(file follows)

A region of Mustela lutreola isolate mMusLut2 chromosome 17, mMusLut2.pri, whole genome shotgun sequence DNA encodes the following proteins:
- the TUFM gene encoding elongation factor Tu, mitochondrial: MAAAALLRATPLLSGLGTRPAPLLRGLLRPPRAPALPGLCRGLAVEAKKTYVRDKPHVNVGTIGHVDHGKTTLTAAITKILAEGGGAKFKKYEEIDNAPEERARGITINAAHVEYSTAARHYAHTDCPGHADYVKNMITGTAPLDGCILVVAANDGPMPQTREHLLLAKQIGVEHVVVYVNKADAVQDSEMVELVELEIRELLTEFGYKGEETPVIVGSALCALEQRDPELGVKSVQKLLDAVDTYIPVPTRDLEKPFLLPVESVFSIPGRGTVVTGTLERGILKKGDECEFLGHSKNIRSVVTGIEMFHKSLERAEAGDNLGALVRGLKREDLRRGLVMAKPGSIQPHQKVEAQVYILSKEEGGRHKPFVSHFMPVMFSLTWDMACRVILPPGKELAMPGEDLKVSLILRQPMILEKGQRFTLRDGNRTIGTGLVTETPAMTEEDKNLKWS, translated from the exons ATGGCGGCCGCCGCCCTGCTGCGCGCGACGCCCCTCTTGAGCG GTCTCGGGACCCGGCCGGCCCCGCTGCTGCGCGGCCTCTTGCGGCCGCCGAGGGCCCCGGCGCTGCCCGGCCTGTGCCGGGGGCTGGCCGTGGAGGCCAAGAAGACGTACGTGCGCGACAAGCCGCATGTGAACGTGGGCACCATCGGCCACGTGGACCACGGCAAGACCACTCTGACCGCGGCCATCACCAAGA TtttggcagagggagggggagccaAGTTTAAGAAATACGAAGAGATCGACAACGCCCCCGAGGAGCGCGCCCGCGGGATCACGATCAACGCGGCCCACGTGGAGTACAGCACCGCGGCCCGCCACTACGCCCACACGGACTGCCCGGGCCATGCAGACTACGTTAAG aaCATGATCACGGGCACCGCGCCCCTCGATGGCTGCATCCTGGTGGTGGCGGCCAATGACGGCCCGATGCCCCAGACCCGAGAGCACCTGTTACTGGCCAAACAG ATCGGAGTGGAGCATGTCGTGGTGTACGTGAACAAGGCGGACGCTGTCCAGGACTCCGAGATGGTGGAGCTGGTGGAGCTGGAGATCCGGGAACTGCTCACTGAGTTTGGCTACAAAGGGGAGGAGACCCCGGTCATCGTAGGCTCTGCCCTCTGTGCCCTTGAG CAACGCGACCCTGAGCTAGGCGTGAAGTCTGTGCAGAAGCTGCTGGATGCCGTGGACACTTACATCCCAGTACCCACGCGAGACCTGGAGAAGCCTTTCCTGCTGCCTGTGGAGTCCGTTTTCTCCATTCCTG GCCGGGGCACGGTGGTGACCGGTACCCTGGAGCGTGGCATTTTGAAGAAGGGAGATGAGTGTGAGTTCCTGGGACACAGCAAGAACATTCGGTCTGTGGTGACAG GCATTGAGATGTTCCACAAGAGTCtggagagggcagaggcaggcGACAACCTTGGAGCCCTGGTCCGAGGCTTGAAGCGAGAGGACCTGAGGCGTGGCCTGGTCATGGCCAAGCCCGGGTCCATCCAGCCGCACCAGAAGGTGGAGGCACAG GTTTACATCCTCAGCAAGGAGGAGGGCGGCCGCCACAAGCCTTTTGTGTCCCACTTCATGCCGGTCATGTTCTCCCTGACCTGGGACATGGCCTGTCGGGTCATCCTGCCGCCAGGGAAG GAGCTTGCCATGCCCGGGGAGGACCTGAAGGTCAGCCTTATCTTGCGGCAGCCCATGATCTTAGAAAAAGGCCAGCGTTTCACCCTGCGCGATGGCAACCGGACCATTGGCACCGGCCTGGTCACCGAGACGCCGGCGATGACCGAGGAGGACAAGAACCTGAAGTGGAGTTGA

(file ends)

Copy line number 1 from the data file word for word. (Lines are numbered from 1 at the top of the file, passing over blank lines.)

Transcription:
A region of Mustela lutreola isolate mMusLut2 chromosome 17, mMusLut2.pri, whole genome shotgun sequence DNA encodes the following proteins: